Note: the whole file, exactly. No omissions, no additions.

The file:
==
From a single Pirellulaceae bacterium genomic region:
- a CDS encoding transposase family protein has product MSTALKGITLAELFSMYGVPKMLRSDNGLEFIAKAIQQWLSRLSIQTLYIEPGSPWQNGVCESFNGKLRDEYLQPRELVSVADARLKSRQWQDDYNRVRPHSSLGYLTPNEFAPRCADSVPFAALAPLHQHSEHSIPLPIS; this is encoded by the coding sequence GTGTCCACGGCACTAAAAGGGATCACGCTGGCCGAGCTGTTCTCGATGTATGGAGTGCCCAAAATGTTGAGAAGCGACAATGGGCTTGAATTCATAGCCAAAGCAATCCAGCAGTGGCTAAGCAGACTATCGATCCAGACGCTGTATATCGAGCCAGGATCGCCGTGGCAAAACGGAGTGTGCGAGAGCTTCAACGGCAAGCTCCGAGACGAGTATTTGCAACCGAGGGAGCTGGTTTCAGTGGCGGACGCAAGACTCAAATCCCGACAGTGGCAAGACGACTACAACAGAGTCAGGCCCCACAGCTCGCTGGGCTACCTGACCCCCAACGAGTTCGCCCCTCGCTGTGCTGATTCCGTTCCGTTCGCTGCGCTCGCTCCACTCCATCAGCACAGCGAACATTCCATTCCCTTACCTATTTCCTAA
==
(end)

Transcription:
From a single Pirellulaceae bacterium genomic region:
- a CDS encoding transposase family protein has product MSTALKGITLAELFSMYGVPKMLRSDNGLEFIAKAIQQWLSRLSIQTLYIEPGSPWQNGVCESFNGKLRDEYLQPRELVSVADARLKSRQWQDDYNRVRPHSSLGYLTPNEFAPRCADSVPFAALAPLHQHSEHSIPLPIS; this is encoded by the coding sequence GTGTCCACGGCACTAAAAGGGATCACGCTGGCCGAGCTGTTCTCGATGTATGGAGTGCCCAAAATGTTGAGAAGCGACAATGGGCTTGAATTCATAGCCAAAGCAATCCAGCAGTGGCTAAGCAGACTATCGATCCAGACGCTGTATATCGAGCCAGGATCGCCGTGGCAAAACGGAGTGTGCGAGAGCTTCAACGGCAAGCTCCGAGACGAGTATTTGCAACCGAGGGAGCTGGTTTCAGTGGCGGACGCAAGACTCAAATCCCGACAGTGGCAAGACGACTACAACAGAGTCAGGCCCCACAGCTCGCTGGGCTACCTGACCCCCAACGAGTTCGCCCCTCGCTGTGCTGATTCCGTTCCGTTCGCTGCGCTCGCTCCACTCCATCAGCACAGCGAACATTCCATTCCCTTACCTATTTCCTAA